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The Big, Wide Story Of Stereophonic Sound

Shane in Stereo-680         For a subject
that’s integral to the success of motion pictures, precious little has been
written about sound. I’m not referring to the dawn of the talkie era but later
developments that came in conjunction with widescreen, Cinerama, and 3-D in the
early 1950s, in a feverish attempt to lure people away from their new
television sets and back into movie theaters. (And let’s not forget the
pioneering efforts of Walt Disney with his introduction of Fantasound in 1940
for the roadshow engagements of Fantasia.)

         Longtime UCLA
Film and Television Archive preservationist Bob Gitt has made a great study of
sound and performed compelling demonstrations over the years…but now Robert
Furmanek, of the 3-D Archive, has compiled a fascinating article about the
history, introduction and promotion of Stereophonic sound in the 1950s.

         Using articles
and ads from trade magazines of the period, Bob helps bring this era to life
with all its technological advances and attendant ballyhoo. Even if you don’t
understand the scientific aspects of the story I think you’ll enjoy the “big
picture” he paints, along with the wonderfully evocative advertisements.
5000 Fingers of Dr. T Poster

         The
drum-beating was so loud during this period that Cole Porter even wrote a
satirical song about the audio craze for his 1955 Broadway musical Silk Stockings, introduced by Don Ameche
and Hildegarde Neff—and later reprised in the 1957 movie by Fred Astaire and
Janis Paige. Porter added additional lyrics (and sanitized others) for the MGM
movie but this original stanza will give you a sampling:

         If Zanuck’s latest picture were the good
old-fashioned kind

          There’d be no one in front to look at
Marilyn’s behind     

          If you want to hear applauding hands
resound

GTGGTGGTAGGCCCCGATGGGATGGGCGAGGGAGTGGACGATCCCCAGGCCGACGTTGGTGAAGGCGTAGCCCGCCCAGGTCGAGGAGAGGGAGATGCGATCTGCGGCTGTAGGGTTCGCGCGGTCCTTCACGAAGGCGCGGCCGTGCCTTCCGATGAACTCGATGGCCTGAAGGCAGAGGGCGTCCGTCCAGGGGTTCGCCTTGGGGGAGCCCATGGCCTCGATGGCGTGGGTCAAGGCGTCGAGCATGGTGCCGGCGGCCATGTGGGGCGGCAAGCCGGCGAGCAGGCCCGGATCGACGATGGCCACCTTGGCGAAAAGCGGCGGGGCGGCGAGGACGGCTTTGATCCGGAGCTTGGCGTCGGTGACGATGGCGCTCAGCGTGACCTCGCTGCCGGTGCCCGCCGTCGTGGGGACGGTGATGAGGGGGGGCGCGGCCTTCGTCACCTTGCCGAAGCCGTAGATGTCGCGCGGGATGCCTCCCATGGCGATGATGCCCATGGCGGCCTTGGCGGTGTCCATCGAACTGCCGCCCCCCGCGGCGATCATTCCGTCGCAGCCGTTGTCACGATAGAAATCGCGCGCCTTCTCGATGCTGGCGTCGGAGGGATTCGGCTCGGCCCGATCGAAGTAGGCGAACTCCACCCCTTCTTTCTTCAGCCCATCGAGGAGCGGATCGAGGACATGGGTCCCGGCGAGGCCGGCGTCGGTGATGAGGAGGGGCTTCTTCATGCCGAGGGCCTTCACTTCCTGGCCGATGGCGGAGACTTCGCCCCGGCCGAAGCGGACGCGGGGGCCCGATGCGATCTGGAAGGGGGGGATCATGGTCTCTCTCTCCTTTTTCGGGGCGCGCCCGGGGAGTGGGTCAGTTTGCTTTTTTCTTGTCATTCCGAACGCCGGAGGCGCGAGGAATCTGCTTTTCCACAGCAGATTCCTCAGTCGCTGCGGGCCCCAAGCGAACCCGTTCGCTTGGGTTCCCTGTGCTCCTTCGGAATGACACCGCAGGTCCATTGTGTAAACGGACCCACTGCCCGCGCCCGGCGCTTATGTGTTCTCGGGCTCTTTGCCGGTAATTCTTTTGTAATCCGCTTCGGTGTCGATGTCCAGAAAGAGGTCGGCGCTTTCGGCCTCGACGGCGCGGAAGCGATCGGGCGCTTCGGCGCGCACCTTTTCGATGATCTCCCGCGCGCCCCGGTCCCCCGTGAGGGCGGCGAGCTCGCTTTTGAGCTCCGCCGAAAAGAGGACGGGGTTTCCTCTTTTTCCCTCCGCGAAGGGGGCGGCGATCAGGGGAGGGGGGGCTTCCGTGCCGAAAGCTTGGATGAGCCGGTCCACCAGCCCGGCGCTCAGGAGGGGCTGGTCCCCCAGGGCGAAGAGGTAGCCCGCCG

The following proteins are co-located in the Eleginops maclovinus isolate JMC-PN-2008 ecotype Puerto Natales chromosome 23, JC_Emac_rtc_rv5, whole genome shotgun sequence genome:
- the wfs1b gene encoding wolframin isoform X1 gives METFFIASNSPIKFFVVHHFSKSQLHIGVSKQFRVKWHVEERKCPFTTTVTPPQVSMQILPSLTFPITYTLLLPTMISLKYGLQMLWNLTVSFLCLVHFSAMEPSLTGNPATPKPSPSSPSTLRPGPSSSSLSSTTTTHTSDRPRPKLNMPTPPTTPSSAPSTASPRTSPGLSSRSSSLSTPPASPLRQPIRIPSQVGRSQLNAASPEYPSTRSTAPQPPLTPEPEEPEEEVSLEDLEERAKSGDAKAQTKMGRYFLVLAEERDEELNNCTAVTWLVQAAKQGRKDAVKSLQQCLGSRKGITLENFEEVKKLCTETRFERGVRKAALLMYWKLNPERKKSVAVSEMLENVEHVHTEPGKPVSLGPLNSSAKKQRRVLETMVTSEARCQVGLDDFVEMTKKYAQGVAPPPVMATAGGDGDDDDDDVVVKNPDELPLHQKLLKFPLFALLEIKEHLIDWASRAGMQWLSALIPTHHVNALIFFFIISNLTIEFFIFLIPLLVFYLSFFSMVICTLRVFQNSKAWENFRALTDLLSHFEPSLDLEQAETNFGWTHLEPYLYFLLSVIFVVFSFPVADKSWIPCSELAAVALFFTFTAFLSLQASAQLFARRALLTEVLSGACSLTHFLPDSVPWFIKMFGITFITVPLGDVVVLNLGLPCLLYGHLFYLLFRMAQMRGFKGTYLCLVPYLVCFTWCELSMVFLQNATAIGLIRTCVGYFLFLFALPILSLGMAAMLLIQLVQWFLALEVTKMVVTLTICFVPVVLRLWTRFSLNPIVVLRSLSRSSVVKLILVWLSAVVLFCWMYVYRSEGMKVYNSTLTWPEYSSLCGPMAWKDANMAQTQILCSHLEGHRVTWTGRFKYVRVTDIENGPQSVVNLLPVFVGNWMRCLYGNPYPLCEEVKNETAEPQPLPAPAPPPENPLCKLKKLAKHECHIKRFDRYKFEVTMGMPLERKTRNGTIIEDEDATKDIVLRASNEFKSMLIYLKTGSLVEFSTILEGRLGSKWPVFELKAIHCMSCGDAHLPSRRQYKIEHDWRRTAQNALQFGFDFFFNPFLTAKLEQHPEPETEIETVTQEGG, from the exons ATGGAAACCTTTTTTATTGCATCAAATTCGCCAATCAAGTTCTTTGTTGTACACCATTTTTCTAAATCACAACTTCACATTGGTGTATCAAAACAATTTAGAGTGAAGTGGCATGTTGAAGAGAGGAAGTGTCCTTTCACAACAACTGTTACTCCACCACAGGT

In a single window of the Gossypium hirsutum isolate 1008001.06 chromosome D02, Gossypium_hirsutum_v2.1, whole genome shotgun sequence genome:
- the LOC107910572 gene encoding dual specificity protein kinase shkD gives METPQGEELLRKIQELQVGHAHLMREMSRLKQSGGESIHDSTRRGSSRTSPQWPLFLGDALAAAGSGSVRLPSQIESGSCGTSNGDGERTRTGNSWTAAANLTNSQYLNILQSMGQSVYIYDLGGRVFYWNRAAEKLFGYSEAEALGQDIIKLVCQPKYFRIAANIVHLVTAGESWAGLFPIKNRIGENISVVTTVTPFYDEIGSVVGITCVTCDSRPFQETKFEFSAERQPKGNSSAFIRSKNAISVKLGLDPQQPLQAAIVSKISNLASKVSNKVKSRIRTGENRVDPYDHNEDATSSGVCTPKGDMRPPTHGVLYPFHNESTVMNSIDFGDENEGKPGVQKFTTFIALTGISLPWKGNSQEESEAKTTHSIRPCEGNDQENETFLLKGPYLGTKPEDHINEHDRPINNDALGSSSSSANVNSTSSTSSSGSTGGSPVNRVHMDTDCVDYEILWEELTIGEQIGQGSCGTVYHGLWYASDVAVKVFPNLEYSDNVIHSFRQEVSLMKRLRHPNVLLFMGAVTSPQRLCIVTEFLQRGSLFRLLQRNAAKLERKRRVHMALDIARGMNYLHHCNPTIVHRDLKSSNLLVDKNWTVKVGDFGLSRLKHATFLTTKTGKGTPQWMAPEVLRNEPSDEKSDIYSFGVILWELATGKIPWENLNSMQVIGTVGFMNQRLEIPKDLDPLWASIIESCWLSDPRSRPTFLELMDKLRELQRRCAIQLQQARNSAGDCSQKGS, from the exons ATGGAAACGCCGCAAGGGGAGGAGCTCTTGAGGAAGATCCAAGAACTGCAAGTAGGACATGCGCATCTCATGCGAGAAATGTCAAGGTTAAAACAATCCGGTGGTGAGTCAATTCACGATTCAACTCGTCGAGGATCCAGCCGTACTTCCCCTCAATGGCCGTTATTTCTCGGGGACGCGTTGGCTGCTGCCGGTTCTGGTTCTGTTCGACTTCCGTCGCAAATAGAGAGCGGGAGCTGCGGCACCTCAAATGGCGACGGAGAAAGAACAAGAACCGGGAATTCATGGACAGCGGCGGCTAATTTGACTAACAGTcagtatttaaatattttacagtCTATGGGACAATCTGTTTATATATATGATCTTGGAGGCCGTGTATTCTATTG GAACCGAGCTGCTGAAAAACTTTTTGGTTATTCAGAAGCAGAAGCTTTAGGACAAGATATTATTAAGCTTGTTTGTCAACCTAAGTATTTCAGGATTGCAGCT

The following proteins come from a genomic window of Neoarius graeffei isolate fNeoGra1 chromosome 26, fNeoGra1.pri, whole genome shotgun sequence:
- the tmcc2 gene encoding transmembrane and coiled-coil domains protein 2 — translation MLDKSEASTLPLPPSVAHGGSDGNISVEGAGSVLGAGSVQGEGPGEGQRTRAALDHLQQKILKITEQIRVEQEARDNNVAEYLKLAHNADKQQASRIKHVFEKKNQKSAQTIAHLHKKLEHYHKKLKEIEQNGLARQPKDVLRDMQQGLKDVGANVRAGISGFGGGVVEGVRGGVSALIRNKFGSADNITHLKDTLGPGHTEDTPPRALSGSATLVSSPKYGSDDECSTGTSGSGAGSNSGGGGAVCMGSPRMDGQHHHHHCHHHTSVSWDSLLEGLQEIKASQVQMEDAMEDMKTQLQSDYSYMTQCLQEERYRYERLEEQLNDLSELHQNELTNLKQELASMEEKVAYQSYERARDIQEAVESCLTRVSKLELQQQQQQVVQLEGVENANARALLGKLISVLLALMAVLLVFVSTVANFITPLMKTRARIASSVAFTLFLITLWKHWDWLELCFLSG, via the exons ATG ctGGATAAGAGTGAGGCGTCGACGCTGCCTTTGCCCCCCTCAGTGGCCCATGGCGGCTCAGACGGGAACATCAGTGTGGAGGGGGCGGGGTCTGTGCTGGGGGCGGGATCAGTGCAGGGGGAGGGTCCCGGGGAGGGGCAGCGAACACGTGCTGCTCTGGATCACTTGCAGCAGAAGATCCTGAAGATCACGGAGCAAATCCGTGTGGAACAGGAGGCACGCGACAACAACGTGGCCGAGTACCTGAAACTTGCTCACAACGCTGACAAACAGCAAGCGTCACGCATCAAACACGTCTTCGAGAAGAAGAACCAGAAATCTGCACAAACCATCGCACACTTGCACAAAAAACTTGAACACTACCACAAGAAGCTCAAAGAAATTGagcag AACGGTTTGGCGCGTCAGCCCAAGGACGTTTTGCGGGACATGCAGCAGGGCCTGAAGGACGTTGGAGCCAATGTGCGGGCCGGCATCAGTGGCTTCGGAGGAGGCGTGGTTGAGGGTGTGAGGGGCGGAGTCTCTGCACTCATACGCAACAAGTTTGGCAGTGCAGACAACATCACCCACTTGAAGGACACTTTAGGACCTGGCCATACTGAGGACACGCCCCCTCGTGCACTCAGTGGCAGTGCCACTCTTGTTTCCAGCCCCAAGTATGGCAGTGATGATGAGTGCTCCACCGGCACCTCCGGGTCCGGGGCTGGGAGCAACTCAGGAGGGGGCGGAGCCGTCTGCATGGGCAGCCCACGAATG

You’ve got to have glorious technicolor,

          Breath-taking Cinemascope and        

          Stereophonic sound.

         To read Bob
Furmanek’s informative column, click HERE.

 

7 comments

  1. Mark A. Vieira says:

    Thanks for another welcome tip, Leonard.

  2. Constantine Santas says:

    The first stereophonic sound I hear was in "The Robe." Marvelous. I wish it could have stayed at that general level. the theaters were large then, and you could take it. The human ear is not made for the deafening decibel delirium that comes of most multiplex establishments today. Unruly cacophony is the end of me–and take cotton with me… not to go deaf.

  3. casey st. charnez says:

    Thrilling stuff. Thanks for the link!

  4. Nat Segaloff says:

    Wasn’t it Joseph L. Mankiewicz who said that CinemaScope, "is only good for showing snakes f**king." Then, of course, he made "Cleopatra" (albeit in Todd-AO).

  5. Mike Schlesinger says:

    Actually, it was Fritz Lang, and he said it was "only good for snakes and funerals." I love the early stereo films because they used directional dialogue, which was later phased out when the studio heads decided it wasn’t really worth the extra time and expense at the mixing board. Sigh.

  6. Theo Gluck says:

    @ Nat: I thought Billy Wilder said that about dachshundsand CinemaScope but the vibe remains the same

  7. Norm says:

    Douglas Shearer, made a significant contribution to films by way of sound, he would have to be included as a player…something that could be explored.

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